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The Basic Human Need for Companionship

The Basic Human Need for Companionship

The Basic Human Need for Companionship

| By Chris Krietchman

In state, city, and national charters, it is not uncommon to see certain basic human rights and needs enumerated like food, shelter, clothing, and increasingly mobile technology. These are the building blocks to any good society. It starts with asking what does a human being need and have a right to have. And then on top of that, we build in health and wellness, and then community and culture. And on top of those, ethics and integrity, and ultimately institutions.

But there is one core essential that often gets neglected: a human being’s need for companionship and the touch of another human being. Those who go without having this essential need met can suffer considerably. It leads to loneliness and depression, or to crime and violence. You get mass shootings, stalking, predatory behavior. So many social ills come back to this basic need. Think of the origin stories of your favorite heroes and villains. Most have the exact same back story. They suffered and then they had to make a pivotal decision: “I’m going to make the world suffer because of my suffering” (the villain’s choice), or “I’m going to make sure that no one else has to suffer what I did” (the hero’s choice). That’s the deciding factor in their narrative trajectory.

Millions of people around us confront decisions like these all the time because they are suffering from a lack of companionship or community. Solitariness has become a huge problem, especially for men in today’s society. There are people who want partners but cannot find them. There are others who have an ax to grind because modern culture marginalizes them. And when you take power away from someone or make them feel alienated, they tend to lash out, often against women or the less fortunate.

People need to be able to have means for meeting the fundamental need for human companionship, whether it’s basic sexual needs or just the need to be hugged. Hugging and touch can be powerful medications as we all learned very well during the months of isolation during the Covid-19 pandemic. Social distancing is simply not natural. It goes against our fundamental biochemistry and our need to be around others and part of a group.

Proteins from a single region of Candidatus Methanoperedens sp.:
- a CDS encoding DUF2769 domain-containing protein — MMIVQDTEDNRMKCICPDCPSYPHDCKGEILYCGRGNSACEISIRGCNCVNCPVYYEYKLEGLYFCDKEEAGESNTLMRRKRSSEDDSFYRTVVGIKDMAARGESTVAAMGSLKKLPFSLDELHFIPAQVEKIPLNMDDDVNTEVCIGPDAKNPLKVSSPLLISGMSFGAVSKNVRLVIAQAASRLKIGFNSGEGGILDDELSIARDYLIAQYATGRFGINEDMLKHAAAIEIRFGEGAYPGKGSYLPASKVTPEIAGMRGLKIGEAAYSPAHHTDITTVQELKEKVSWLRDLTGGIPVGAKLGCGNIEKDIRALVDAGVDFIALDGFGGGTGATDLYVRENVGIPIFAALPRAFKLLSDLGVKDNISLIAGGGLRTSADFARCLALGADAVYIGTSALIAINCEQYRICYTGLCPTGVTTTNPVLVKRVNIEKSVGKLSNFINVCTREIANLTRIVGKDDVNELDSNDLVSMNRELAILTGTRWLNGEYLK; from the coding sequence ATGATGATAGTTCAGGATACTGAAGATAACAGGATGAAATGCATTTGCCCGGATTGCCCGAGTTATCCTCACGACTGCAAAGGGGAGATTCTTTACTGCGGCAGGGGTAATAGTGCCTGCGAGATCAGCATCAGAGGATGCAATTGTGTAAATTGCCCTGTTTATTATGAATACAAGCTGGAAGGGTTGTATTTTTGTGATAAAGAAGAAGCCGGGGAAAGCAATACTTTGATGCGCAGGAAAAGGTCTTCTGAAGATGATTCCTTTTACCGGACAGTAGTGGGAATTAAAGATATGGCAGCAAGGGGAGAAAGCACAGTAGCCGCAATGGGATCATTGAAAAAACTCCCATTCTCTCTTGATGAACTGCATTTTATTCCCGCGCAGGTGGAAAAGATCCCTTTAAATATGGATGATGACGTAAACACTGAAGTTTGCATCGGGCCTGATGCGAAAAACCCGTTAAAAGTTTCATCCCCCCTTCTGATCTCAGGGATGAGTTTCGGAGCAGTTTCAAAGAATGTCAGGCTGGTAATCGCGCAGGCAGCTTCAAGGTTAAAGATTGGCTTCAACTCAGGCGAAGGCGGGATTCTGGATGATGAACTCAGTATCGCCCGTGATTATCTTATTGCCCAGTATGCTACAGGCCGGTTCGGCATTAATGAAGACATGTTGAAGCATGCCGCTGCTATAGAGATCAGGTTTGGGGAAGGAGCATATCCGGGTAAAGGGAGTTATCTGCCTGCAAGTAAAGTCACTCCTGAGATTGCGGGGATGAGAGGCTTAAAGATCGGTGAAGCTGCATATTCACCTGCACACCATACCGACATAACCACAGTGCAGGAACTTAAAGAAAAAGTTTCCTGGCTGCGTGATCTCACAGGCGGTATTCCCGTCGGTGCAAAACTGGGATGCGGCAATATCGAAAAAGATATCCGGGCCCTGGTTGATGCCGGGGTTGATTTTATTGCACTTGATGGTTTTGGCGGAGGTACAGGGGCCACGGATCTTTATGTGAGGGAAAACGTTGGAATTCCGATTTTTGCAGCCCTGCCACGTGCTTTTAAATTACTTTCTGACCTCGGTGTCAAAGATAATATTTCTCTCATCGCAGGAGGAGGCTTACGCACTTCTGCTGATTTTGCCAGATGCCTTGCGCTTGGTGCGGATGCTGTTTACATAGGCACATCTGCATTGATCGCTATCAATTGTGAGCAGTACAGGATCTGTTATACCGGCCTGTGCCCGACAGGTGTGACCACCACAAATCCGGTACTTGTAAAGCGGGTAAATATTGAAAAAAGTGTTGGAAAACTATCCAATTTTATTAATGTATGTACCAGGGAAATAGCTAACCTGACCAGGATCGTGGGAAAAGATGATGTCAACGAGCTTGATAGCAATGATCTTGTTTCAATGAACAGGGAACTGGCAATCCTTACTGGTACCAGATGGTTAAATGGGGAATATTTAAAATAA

So how can we as a society or a city help people to meet this fundamental need? Well, where I’m from in New York City, we already have a patchwork network of nonprofits and charities that provide help to some of the most desperate, but this is usually geared towards other basic needs like food and shelter. What we really need is a customer service model, something like a city-run department that has branches all across town.  Let’s call it the Department of Community.

This might sound a bit Utopian. But other cities in the world manage to organize institutions like this all the time. For example, Singapore runs a large-scale government program designed to train its elderly citizens on how to use emerging technologies. This kind of effort pays for itself and then some. Teaching people how to solve problems and be better community members leads to fewer problems down the road, just like preventative medicine and wellness leads to fewer severe health issues in a community.

A Department of Community, or just a large-scale program could provide the infrastructure we need to address the epidemic of social loneliness and depression that we face, and help blunt some of the heavy social costs it exacts. It is just one of many ways we can help improve human interactions and social wellness by making the world one percent kinder. Companionship and community are ultimately what create a functioning and healthy society – and from that a city sprouts. This is the foundation of our society, as I see it, and it starts with recognizing our common human need for companionship and meaningful interaction.